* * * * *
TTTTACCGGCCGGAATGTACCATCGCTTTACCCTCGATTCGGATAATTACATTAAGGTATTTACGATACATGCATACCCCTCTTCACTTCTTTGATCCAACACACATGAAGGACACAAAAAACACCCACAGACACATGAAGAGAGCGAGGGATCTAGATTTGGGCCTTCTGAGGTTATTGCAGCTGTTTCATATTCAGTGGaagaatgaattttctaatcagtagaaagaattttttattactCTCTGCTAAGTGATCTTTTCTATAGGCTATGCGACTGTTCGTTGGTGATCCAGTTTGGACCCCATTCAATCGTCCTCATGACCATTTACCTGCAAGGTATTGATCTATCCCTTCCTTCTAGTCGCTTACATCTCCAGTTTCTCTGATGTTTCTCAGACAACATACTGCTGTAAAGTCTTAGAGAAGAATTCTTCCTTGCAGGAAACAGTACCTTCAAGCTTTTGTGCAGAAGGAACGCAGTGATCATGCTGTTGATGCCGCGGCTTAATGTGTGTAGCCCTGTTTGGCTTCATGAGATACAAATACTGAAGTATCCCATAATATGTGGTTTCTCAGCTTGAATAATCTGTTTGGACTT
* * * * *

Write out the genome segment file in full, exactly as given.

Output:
TTTTACCGGCCGGAATGTACCATCGCTTTACCCTCGATTCGGATAATTACATTAAGGTATTTACGATACATGCATACCCCTCTTCACTTCTTTGATCCAACACACATGAAGGACACAAAAAACACCCACAGACACATGAAGAGAGCGAGGGATCTAGATTTGGGCCTTCTGAGGTTATTGCAGCTGTTTCATATTCAGTGGaagaatgaattttctaatcagtagaaagaattttttattactCTCTGCTAAGTGATCTTTTCTATAGGCTATGCGACTGTTCGTTGGTGATCCAGTTTGGACCCCATTCAATCGTCCTCATGACCATTTACCTGCAAGGTATTGATCTATCCCTTCCTTCTAGTCGCTTACATCTCCAGTTTCTCTGATGTTTCTCAGACAACATACTGCTGTAAAGTCTTAGAGAAGAATTCTTCCTTGCAGGAAACAGTACCTTCAAGCTTTTGTGCAGAAGGAACGCAGTGATCATGCTGTTGATGCCGCGGCTTAATGTGTGTAGCCCTGTTTGGCTTCATGAGATACAAATACTGAAGTATCCCATAATATGTGGTTTCTCAGCTTGAATAATCTGTTTGGACTT